Andrew Steel was just seven when he discovered what he wanted to do in life. His beard was falling off, his stuffing was falling out, but professional until the end, the Year 2 student knew the show must go on.
“I was playing Santa in the school play, and despite the problems, I did a pretty good job,” he said. “That was it for me and as soon as I left school I was off to the Australian Academy of Dramatic Art and NIDA.”
Since graduating from the National Institute of Dramatic Art in 2010, the Avalon actor’s career has traversed stage, film and television, both in Australia and Los Angeles, where he met his Australian wife and actor, Kym Jackson. In just a couple of days he’s reprising one of his favourite roles, The Weasel in Wind in the Willows, an iconic Sydney experience staged against the stunning backdrop of the Royal Botanic Garden. Shakespeare Australia is celebrating 20 years of performances this year – it’s Andrew’s sixth – with picnicking families enjoying the antics of Moley, Badger, Otter, Portly, Ratty and Mr Toad.
“The Weasel is a great character, mischievous, the bad guy, a little misunderstood and petulant, giving me huge scope to play with. I love it when the children get involved and shout something, it’s not to derail you, it’s because they’re engaged.”
This year Andrew will have a new fan, his four-month-old son Jackson will be watching from the sidelines with his actor wife Kym who Andrew met in LA at his own “welcoming myself to LA kind of party”. The couple has acted together in various productions, including Wish Man where Andrew played the lead role of Frank Shankwitz, the co-founder of the Make-A-Wish foundation.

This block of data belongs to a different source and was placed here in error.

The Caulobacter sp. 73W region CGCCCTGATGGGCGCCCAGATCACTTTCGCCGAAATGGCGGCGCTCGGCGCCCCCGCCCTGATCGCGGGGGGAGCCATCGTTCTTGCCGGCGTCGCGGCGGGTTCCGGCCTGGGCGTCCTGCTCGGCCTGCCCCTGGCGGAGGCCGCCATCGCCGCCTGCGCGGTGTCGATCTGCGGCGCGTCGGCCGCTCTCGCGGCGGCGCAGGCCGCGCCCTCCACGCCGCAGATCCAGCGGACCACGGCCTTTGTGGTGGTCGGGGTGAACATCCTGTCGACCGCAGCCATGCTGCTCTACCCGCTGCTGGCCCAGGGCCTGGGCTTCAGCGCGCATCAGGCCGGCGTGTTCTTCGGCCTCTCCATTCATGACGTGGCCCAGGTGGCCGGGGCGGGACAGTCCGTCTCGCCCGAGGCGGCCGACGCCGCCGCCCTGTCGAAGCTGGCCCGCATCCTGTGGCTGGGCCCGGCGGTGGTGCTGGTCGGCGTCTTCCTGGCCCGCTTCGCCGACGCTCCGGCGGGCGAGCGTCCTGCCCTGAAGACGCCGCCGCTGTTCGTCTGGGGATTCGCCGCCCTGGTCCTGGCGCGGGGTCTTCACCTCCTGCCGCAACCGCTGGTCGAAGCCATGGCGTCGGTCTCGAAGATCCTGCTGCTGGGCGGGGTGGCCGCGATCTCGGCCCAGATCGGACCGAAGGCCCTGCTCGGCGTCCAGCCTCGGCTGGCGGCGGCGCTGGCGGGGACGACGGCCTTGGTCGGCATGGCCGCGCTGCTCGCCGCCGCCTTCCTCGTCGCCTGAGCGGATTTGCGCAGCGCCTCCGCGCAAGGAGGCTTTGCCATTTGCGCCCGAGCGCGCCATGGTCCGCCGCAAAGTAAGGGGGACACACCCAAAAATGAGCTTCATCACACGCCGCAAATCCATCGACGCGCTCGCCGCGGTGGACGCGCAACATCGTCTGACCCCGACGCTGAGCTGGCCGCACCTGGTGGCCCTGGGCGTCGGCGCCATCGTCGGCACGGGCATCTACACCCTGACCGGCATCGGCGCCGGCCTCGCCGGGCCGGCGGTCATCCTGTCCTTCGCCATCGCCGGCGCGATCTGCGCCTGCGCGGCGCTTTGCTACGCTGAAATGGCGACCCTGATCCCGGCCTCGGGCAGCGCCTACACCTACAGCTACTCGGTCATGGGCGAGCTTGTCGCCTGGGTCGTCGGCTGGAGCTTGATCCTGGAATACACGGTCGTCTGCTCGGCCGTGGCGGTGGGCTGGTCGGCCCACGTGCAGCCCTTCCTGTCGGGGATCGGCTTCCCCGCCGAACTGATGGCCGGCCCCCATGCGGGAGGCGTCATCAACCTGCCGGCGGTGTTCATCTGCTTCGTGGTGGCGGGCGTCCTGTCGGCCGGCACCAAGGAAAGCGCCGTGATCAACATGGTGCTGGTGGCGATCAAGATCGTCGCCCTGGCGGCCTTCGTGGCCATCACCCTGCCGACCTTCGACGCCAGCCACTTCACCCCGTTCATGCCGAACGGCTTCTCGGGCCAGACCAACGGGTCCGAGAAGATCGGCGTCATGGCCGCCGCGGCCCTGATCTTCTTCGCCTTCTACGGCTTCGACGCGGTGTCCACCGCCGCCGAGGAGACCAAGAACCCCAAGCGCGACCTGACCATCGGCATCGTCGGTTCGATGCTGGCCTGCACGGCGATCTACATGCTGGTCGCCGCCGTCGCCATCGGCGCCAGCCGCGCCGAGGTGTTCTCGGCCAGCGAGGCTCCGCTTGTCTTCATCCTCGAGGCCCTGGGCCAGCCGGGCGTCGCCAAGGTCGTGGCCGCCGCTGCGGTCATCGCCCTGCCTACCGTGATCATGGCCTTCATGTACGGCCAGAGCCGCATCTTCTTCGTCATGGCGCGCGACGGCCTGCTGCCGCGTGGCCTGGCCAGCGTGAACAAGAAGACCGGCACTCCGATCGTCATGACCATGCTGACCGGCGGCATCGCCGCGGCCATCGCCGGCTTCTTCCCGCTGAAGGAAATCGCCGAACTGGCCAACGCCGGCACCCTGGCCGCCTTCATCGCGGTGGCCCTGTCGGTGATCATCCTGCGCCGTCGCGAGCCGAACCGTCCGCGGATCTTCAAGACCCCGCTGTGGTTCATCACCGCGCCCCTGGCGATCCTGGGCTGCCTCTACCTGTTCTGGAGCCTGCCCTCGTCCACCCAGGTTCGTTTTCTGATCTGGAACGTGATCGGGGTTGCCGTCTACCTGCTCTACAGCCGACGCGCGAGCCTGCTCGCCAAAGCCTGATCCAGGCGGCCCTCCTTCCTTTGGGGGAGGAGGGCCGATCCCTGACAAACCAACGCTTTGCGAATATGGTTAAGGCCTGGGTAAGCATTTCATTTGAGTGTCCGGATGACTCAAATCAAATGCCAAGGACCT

It was while finding his feet around LA that Andrew became aware of the homeless, triggering him to co-found Flicks4Change, a non-profit screening films focussed on global social issues and meaningful change.
“It’s now a platform for many issues and it’s an honour to bring people together and be inspired to take action and make a difference.”
When COVID decimated the arts industry, Andrew and Kym launched the Secret Actor Society, which aims to teach budding actors about the business side of the industry. A career-coaching program, classes and community support are offered to help actors reach the next level in their career, an initiative was inspired by Kym’s book, The Hollywood Survival Guide for Actors, which is included on NIDA’s reading list.
“There was an incredible window of opportunity during COVID to reach out to professionals who all of a sudden had time available,” Andrew said. “We filmed more than 3,000 frequently asked questions, while interviewing top casting directors, technicians and other specialists about the business of acting to help the acting community be more sustainable.
“We also developed a personalised weekly action step called The Success Path which is tailor-made to suit exactly where you are in your career, whether you are starting out or already a working professional. We just wish there was a resource like that when we started.”
Andrew and Kym returned to Australia for Wind in the Willows a little over a year ago, but decided to put down roots in Avalon when COVID hit, although they’re hoping to return to the US this year to be “on the ground” to explore other opportunities.
“Avalon will remain our main base,” Andrew said. “It’s an exclusive little hub, such a different energy from the mean streets of Hollywood with its relaxed vibe and pretty chilled people. We’re just pinching ourselves to be here, it’s like a fairy tale.”
Bring a picnic